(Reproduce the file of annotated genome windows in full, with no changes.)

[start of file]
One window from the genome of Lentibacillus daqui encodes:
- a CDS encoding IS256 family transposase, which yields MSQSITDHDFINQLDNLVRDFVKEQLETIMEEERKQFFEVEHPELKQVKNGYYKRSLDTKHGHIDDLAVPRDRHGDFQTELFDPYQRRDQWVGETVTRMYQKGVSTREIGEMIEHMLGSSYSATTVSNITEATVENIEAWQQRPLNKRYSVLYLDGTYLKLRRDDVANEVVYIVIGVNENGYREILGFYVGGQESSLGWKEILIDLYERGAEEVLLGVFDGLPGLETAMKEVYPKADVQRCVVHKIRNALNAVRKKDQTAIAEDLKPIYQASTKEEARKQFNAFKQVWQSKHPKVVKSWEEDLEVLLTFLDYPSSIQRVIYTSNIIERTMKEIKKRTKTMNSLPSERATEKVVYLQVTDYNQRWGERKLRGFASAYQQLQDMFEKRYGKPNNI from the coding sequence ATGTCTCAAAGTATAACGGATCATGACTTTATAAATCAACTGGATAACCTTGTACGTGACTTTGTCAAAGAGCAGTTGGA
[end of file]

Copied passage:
One window from the genome of Lentibacillus daqui encodes:
- a CDS encoding IS256 family transposase, which yields MSQSITDHDFINQLDNLVRDFVKEQLETIMEEERKQFFEVEHPELKQVKNGYYKRSLDTKHGHIDDLAVPRDRHGDFQTELFDPYQRRDQWVGETVTRMYQKGVSTREIGEMIEHMLGSSYSATTVSNITEATVENIEAWQQRPLNKRYSVLYLDGTYLKLRRDDVANEVVYIVIGVNENGYREILGFYVGGQESSLGWKEILIDLYERGAEEVLLGVFDGLPGLETAMKEVYPKADVQRCVVHKIRNALNAVRKKDQTAIAEDLKPIYQASTKEEARKQFNAFKQVWQSKHPKVVKSWEEDLEVLLTFLDYPSSIQRVIYTSNIIERTMKEIKKRTKTMNSLPSERATEKVVYLQVTDYNQRWGERKLRGFASAYQQLQDMFEKRYGKPNNI from the coding sequence ATGTCTCAAAGTATAACGGATCATGACTTTATAAATCAACTGGATAACCTTGTACGTGACTTTGTCAAAGAGCAGTTGGA